Hospital News December 2018

Page 24


Animal assisted therapy

in long-term care

By Steve Crawford emember visiting a farm or zoo as a child? Think of the sounds, smells, sights and feel of the experience – being fascinated at watching the animals and perhaps being lucky enough to get a nickel from your mom or dad to buy some pellets from the modified bubble gum machine to feed your furry friends. Whether you grew up on a farm or just enjoyed seeing the animals at your local petting zoo, most of us have some deep-rooted memories of that experience. Julie Casey, a social worker and animal-assisted therapy specialist, tapped into that memory by researching the fundamental reactions to animals in people with dementia in the hopes of better managing agitated behaviours. “Animals offer us a deeply rooted connection,” says Julie. “They awaken


in us some profound emotions, memories and social connectedness that transcend any limits imposed by mental challenges.” The study was conducted in partnership with King’s University College, renowned for the excellence of its academic program in social work, and McCormick Dementia Research, a newly founded division of the McCormick Care Group that is committed to engaging in research activity that enhances quality of life for people living with dementia. In her work, Julie has frequently seen generally unresponsive people reach out to connect with her animals. One 90-year-old lady, who rarely communicates and usually sits passively in her chair, began chatting away once she started cradling Delilah the visiting chicken. Another experience saw a generally catatonic man reach out to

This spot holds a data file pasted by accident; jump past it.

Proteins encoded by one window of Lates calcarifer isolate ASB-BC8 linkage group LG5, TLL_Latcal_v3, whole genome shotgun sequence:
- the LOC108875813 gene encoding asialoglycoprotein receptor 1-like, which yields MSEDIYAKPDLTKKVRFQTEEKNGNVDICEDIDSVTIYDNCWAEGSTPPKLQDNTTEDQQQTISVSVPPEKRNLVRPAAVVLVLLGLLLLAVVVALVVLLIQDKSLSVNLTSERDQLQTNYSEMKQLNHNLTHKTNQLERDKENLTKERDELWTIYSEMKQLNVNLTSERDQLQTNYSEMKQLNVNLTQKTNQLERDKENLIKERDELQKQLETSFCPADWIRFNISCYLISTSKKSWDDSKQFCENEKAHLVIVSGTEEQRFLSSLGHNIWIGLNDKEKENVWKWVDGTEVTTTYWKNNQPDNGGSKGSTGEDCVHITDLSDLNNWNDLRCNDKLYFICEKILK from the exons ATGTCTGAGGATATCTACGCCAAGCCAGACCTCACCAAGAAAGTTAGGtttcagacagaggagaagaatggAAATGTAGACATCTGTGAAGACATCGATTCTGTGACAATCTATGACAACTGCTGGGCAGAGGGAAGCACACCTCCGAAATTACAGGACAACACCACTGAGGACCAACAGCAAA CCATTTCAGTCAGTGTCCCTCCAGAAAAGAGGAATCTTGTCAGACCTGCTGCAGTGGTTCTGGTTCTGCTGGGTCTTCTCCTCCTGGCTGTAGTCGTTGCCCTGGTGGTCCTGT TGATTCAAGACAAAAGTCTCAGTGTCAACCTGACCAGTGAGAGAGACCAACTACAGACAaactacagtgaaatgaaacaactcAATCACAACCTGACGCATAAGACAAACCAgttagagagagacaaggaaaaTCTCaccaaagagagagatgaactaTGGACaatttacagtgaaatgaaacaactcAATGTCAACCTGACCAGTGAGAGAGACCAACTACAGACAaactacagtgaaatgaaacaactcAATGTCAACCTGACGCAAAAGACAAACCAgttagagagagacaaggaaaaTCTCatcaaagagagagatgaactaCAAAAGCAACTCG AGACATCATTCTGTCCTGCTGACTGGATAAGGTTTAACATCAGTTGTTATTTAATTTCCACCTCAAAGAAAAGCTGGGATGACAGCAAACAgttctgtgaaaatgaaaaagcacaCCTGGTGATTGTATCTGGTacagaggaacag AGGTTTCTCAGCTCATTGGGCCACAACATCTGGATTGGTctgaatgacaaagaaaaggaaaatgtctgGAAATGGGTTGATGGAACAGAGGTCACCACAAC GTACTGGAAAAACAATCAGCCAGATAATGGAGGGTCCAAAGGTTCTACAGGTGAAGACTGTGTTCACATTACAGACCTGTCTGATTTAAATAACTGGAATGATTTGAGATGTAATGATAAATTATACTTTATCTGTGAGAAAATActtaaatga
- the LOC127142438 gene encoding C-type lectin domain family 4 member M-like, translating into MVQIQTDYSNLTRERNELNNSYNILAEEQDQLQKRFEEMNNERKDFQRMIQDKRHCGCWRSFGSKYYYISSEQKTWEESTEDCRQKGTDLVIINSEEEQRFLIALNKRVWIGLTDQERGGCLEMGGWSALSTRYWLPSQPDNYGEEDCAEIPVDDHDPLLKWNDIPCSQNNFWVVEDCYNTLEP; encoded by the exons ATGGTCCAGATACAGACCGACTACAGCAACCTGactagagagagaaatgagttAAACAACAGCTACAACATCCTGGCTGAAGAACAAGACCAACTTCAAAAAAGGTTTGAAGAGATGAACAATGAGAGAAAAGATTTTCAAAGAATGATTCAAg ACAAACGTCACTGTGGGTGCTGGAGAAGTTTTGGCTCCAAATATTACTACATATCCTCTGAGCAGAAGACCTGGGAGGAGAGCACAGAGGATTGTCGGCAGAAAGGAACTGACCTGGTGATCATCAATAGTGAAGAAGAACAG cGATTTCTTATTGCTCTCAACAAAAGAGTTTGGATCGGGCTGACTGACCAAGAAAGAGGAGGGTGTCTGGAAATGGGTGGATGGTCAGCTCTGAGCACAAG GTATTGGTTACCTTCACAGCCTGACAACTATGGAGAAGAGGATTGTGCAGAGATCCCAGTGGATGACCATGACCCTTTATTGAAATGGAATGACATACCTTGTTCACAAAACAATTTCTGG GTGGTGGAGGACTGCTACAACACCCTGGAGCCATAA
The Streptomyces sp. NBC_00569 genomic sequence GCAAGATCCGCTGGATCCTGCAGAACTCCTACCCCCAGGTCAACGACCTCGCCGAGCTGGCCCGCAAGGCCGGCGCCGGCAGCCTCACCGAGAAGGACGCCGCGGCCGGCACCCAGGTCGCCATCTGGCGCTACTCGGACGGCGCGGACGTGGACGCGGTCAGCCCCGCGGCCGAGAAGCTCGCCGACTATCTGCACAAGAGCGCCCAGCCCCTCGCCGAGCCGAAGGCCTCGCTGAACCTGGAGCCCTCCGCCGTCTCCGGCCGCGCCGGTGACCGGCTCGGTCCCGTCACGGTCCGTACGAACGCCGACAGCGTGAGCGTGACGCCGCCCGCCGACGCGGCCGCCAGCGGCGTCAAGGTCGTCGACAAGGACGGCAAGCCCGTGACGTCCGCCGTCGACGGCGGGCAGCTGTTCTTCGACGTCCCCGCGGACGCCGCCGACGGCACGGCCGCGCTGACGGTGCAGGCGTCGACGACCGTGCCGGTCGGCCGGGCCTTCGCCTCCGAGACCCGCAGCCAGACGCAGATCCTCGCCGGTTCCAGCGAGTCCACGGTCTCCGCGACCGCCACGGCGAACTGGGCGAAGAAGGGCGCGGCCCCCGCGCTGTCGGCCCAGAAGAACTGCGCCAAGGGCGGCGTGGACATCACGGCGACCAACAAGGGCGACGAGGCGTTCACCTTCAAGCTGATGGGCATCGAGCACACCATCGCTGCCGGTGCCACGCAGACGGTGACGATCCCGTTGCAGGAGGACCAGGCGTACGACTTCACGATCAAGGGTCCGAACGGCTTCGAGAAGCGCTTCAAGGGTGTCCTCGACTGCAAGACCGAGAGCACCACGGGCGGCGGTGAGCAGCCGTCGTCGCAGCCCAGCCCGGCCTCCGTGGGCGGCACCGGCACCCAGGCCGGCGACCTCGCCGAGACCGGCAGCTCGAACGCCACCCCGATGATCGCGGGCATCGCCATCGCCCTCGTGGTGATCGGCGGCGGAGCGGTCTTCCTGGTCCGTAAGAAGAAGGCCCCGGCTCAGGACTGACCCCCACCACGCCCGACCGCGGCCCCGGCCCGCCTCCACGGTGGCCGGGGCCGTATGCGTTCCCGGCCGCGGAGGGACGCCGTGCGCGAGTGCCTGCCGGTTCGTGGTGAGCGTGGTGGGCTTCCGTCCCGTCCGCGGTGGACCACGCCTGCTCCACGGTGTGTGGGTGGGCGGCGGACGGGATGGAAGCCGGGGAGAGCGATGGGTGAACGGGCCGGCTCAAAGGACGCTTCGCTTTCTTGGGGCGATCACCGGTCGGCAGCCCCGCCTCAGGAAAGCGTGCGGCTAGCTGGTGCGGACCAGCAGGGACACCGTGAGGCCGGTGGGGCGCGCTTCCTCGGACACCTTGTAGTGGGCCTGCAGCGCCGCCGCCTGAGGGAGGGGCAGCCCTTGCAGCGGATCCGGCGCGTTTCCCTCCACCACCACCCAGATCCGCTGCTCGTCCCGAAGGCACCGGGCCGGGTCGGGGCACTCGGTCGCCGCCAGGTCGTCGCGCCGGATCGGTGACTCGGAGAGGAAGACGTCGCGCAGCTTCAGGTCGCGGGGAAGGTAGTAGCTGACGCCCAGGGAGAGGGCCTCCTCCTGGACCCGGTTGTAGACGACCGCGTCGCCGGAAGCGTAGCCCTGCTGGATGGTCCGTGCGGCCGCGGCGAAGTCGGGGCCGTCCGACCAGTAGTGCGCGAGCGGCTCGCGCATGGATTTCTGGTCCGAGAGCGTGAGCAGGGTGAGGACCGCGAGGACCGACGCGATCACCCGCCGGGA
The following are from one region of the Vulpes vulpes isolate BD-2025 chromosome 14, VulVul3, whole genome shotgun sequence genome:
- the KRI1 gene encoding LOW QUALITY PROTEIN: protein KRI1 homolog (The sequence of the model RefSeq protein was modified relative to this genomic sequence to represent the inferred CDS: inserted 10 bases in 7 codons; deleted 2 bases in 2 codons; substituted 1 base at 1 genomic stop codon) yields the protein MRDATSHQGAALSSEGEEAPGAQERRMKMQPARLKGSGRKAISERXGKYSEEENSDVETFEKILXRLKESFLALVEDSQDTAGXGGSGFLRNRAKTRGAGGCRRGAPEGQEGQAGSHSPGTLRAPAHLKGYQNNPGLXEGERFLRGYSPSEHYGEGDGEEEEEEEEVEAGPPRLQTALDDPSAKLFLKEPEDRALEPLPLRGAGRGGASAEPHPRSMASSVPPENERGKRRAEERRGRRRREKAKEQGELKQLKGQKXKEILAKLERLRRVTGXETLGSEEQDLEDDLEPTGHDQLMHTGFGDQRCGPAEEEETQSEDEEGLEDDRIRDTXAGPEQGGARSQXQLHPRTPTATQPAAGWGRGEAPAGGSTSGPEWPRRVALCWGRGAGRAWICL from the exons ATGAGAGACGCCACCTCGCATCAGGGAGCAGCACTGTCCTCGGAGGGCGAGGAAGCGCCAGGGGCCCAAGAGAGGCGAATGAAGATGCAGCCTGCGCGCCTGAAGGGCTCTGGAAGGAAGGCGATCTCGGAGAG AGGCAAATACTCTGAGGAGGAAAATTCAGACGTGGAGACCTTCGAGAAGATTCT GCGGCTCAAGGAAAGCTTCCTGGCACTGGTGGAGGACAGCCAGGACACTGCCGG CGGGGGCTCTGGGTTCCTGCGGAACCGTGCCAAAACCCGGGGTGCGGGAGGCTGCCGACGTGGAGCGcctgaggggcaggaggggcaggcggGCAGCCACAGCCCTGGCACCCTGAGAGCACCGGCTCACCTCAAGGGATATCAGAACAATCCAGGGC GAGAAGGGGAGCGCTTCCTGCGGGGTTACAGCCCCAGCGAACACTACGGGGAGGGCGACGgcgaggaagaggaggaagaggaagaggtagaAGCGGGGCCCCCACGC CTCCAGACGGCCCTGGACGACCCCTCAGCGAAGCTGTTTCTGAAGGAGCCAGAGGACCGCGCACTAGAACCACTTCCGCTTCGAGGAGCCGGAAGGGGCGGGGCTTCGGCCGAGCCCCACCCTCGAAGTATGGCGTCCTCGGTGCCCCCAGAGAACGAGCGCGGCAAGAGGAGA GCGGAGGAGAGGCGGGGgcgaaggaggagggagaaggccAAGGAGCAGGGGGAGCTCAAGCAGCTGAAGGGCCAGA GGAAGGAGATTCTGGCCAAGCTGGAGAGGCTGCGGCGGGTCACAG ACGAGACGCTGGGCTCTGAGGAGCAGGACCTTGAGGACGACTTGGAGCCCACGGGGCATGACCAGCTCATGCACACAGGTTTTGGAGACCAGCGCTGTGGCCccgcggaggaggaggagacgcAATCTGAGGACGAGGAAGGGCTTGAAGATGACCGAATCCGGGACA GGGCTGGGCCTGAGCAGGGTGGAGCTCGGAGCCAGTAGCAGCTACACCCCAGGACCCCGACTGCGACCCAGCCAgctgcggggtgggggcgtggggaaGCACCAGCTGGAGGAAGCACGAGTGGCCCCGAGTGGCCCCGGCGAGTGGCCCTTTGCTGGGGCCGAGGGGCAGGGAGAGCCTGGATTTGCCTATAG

feel the wool of Sweet Pea the sheep as she passed by. “While these are not outright miracles, I do tend to see a lot of cases where the animals generate some surprising reactions in otherwise unresponsive people,” says Julie. “Human-animal interaction can produce a range of positive outcomes,” says Dr. Rick Csiernik, project supervisor and professor at King’s University College. “On the biological level there is the release of oxytocin, which is a hormone that is associated with positive affect.” A total of 15 residents at McCormick Home, a long-term care home in London, Ontario, participated in the data-collection phase of the project. In addition to interacting with Delilah and Sweet Pea, participants had the opportunity to bond with Barley the bunny, Blossom the goat, and Daisy, Delilah’s counterpart.

Outcomes of the study included a decrease in verbally aggressive behaviour and depression, and less resistance to care. In addition, those who attended more sessions exhibited a significant decrease in exit-seeking behaviour than whose who attended fewer sessions. “While there were not significant improvements in all areas given the progressive nature of dementia, preserving function and quality of life can in and of itself be considered a success,” says Julie. “Overall, the study demonstrated that the farm animals did contribute to enhanced wellbeing and did not create any negative outcomes. Even minimal contact was found to produce some positive results in the participants.” While a major limitation of the study was the small sample size, the outcomes were sufficient to warrant a

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